A couple of suggested improvements to the Missouri Non-Partisan Court Plan will soon be implemented, but that hasn’t stopped critics of the plan from moving forward with their proposed changes.
The changes have been outlined by State Supreme Court Chief Justice Laura Denvir Stith during the State of the Judiciary address given to a joint session of the General Assembly. In that speech Stith gave no doubt that she supports the Missouri Plan for choosing appellate judges, calling it "This renowned method of judicial selection".
Stith insisted the Missouri Plan has worked well in attracting quality judges since its adoption in 1940. Stith called it, "a neutral, even-handed process that blends the best features of merit screening, executive branch appointment and voter participation in judicial selection while preserving the public’s confidence in fair and impartial courts."
Not everyone at the Capitol thinks so. Stith told lawmakers she had heard the complaints and that the State Supreme Court would act to address the biggest complaints. Stith says the Court will soon begin requiring the Appellate Judicial Commission to announce the time, date and location of its meetings and to provide demographic information about the applicant pool prior to the meetings. Applications of the finalists will be released to the public.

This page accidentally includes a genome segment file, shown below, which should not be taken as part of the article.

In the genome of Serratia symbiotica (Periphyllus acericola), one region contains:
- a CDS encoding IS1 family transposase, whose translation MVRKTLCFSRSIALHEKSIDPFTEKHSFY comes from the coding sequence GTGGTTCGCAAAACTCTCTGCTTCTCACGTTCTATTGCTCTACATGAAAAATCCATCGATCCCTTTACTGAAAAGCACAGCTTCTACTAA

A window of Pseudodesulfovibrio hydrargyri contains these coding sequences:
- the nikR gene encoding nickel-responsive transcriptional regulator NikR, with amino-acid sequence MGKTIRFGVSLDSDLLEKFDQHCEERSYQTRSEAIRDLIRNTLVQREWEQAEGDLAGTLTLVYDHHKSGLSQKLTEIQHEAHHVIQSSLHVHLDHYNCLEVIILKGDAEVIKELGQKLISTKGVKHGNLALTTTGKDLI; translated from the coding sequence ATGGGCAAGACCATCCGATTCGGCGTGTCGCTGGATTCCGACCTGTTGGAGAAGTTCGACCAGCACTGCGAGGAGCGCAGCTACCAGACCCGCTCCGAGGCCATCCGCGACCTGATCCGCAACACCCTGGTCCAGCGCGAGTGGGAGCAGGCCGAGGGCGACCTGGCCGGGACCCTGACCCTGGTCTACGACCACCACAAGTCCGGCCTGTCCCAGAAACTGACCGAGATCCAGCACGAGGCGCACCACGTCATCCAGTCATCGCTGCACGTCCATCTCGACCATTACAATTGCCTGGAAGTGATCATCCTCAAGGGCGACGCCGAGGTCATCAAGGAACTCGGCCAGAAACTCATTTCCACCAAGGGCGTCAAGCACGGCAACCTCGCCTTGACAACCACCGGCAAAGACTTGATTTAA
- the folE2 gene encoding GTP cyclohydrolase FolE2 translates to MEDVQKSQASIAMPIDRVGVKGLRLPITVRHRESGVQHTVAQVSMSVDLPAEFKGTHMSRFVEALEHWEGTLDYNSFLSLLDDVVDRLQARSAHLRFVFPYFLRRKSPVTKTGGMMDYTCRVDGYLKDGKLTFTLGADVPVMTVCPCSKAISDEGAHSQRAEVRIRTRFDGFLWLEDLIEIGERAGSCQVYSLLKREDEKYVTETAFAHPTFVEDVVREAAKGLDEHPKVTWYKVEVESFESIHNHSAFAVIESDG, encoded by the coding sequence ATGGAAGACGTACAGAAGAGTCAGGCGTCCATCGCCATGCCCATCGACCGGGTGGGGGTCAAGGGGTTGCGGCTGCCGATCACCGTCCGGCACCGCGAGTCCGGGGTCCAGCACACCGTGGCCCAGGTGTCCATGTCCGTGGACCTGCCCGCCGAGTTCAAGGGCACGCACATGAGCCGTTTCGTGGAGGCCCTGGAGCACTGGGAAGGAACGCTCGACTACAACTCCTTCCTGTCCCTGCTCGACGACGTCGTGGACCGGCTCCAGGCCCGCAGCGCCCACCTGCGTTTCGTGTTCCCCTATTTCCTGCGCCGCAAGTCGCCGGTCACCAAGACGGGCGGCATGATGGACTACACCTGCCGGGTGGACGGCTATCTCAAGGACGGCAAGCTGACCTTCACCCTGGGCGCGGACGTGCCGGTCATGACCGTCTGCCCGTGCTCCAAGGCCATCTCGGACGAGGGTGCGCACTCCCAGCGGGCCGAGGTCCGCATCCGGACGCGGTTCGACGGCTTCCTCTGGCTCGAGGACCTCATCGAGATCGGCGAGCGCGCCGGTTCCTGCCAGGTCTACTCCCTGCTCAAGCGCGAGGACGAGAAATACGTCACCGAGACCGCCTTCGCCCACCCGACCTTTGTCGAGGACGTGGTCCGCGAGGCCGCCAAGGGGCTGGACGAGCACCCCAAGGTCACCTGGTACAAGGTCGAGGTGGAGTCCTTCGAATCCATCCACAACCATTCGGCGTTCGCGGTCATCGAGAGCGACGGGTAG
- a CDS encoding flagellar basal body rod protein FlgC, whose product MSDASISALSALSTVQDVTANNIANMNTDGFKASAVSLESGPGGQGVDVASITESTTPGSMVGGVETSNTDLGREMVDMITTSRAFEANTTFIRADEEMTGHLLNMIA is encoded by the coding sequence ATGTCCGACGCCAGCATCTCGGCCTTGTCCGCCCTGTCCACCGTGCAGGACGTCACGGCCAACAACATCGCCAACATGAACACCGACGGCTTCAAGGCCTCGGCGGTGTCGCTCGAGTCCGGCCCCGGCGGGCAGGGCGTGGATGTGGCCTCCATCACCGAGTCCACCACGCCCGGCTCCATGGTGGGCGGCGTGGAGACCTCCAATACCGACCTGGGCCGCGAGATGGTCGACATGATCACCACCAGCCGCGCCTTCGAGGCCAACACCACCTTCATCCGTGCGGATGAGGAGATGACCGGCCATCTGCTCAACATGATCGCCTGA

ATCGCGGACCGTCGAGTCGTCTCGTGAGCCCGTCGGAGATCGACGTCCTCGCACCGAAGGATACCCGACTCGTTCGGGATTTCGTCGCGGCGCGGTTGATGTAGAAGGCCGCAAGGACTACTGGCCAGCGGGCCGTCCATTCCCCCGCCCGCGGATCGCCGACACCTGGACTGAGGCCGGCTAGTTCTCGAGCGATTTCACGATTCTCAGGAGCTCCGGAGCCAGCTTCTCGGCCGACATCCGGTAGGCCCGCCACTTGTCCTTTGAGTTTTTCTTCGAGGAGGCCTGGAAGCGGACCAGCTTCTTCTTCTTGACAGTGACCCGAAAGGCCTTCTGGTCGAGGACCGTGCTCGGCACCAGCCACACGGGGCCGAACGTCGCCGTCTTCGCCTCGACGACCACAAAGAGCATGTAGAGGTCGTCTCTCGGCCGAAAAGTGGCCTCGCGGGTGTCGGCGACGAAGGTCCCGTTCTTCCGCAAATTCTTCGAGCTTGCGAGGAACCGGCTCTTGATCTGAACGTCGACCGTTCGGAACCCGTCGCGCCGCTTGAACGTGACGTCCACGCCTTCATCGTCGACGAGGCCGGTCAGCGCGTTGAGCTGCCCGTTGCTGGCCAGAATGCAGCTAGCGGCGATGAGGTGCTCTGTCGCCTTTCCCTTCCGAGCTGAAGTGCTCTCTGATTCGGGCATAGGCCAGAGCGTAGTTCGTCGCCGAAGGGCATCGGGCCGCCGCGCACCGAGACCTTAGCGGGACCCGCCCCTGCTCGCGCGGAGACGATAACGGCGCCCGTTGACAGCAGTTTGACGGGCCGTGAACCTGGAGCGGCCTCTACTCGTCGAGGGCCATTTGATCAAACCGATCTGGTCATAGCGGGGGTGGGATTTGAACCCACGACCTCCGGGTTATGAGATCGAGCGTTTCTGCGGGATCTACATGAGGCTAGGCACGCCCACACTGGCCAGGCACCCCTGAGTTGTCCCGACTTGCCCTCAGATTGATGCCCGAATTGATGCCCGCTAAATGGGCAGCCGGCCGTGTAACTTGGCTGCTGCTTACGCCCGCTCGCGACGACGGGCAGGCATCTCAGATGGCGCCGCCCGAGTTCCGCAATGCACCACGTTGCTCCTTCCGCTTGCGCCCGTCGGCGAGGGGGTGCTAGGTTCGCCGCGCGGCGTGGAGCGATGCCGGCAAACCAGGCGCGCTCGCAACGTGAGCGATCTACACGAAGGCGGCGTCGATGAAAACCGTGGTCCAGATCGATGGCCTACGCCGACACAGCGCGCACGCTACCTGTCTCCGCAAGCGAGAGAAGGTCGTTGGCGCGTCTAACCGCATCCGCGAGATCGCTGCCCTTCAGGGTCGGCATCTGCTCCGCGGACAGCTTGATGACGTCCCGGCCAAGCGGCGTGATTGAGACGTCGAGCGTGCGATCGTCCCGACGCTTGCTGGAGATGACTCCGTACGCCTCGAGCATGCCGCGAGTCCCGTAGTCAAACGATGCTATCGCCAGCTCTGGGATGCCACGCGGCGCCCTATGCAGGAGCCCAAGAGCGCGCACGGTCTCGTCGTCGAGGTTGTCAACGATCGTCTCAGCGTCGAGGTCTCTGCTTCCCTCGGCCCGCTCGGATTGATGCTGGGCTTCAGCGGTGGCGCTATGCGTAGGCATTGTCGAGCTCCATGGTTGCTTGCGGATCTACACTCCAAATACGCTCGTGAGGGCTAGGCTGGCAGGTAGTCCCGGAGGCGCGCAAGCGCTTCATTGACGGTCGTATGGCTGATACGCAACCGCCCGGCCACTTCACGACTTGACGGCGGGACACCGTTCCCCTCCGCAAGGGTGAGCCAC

The State Supreme Court also plans to make more information about judges up for retention available to the public. Judicial performance committees will be formed to evaluate appellate judges and the few circuit judges which are part of the Missouri Plan. The committees will be composed of an equal number of lawyers and lay persons.
House Speaker Rod Jetton (R-Marble Hill) is pleased with what he hears. Jetton says Stith clearly has heard the complaints from lawmakers and has moved to address them. Jetton says he doesn’t believe anyone at the Capitol wants Missouri to return to electing judges. He does say, though, that many Republicans have been dissatisfied with the current process.
Jetton says he doesn’t believe the Supreme Court has moved enough to derail resolutions seeking to change the plan, "I still think there will be discussion and debate on the resolutions."
The Special Committee on General Laws is considering two resolutions that would go to a vote of the people if approved by the legislature. HJR52 sponsored by Rep. Jim Lembke (R-St. Louis) would make the most drastic change. It would scrap the nonpartisan Appellate Judicial Commission and replace it with a bi-partisan judicial merit selection commission. Lembke argues that there is no way to make the process truly nonpartisan and that a bi-partisan commission would serve the state better. The other, HJR49 sponsored by Rep. Stanley Cox (R-Sedalia), would make less drastic changes. It would increase the number of citizens appointed by the governor to the commission.